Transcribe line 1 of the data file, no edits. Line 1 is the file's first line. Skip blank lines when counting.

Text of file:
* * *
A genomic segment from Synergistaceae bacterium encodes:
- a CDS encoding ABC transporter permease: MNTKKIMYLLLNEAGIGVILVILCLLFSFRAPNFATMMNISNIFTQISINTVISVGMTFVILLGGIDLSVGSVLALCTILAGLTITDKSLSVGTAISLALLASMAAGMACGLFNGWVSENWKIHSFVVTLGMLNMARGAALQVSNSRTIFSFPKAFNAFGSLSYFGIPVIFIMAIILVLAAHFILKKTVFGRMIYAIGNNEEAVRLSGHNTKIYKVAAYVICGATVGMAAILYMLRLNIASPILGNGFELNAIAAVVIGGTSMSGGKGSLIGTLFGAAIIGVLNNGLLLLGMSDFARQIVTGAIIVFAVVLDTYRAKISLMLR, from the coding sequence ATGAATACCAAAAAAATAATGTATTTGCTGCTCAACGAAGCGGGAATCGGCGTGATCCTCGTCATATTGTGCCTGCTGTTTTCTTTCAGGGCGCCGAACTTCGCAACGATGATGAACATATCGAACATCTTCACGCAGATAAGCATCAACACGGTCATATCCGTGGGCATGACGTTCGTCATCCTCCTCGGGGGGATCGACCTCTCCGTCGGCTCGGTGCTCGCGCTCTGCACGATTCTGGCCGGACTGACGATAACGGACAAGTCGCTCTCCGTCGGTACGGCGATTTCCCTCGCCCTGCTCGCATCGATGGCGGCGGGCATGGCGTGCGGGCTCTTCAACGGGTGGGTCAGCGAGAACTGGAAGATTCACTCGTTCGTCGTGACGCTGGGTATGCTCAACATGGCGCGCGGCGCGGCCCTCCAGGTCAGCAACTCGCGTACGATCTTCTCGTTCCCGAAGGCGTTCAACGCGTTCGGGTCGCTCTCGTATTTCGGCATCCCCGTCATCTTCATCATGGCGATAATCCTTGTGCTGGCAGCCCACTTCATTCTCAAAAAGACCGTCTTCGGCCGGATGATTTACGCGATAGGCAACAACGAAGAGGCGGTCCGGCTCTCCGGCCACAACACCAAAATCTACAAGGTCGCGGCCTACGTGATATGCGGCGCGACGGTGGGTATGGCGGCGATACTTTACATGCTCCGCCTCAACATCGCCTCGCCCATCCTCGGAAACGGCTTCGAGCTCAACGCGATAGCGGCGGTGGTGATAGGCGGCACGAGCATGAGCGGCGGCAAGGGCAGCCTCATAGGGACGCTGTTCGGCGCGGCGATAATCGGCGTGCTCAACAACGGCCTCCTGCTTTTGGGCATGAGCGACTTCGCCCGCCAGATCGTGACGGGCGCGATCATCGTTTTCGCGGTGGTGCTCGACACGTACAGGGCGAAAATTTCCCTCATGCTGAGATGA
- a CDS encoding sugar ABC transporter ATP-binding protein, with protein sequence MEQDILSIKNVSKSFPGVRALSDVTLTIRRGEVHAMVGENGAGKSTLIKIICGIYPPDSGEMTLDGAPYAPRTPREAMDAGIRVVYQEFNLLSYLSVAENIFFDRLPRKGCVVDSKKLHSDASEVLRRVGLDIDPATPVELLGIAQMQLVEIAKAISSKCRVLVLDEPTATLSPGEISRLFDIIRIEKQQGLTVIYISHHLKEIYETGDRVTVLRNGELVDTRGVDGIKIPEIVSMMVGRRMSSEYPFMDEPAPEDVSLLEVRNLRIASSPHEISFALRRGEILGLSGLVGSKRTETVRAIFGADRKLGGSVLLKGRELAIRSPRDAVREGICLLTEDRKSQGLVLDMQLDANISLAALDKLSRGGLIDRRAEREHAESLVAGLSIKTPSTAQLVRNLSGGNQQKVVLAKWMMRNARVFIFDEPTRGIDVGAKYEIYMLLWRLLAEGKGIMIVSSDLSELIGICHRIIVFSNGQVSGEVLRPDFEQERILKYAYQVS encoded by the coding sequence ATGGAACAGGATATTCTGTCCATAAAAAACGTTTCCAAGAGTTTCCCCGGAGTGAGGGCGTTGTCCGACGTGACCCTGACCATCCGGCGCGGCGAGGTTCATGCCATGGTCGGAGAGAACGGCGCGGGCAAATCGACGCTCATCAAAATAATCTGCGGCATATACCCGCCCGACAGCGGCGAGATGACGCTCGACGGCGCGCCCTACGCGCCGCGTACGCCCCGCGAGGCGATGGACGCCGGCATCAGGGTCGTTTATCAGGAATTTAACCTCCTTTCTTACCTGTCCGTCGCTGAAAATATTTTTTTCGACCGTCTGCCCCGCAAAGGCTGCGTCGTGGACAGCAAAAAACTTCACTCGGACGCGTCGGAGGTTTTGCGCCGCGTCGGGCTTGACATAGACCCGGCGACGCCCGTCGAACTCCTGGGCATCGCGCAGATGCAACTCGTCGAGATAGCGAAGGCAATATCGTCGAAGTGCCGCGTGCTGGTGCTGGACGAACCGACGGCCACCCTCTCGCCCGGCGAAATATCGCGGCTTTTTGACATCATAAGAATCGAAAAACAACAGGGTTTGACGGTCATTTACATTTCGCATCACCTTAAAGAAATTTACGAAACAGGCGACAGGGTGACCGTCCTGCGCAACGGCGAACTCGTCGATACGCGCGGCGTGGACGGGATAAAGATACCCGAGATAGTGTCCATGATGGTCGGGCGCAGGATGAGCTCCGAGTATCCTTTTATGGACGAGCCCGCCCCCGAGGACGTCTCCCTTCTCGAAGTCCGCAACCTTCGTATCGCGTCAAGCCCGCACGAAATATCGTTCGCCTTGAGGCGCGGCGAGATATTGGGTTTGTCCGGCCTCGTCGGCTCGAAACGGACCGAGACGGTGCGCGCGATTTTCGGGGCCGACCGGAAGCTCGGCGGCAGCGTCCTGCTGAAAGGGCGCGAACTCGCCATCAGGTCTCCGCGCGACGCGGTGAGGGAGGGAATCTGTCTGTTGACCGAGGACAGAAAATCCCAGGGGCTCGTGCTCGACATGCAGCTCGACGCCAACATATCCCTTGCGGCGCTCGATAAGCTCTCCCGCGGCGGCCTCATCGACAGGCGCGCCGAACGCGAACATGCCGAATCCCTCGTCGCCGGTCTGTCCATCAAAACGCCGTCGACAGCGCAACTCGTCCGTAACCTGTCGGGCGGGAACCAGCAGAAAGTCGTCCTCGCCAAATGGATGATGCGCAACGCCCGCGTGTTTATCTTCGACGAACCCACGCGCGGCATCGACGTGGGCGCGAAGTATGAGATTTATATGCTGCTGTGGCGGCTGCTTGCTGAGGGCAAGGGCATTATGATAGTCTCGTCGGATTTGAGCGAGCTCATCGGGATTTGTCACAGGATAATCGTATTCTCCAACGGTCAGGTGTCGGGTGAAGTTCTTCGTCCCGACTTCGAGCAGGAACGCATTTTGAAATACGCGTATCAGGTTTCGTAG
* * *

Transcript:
A genomic segment from Synergistaceae bacterium encodes: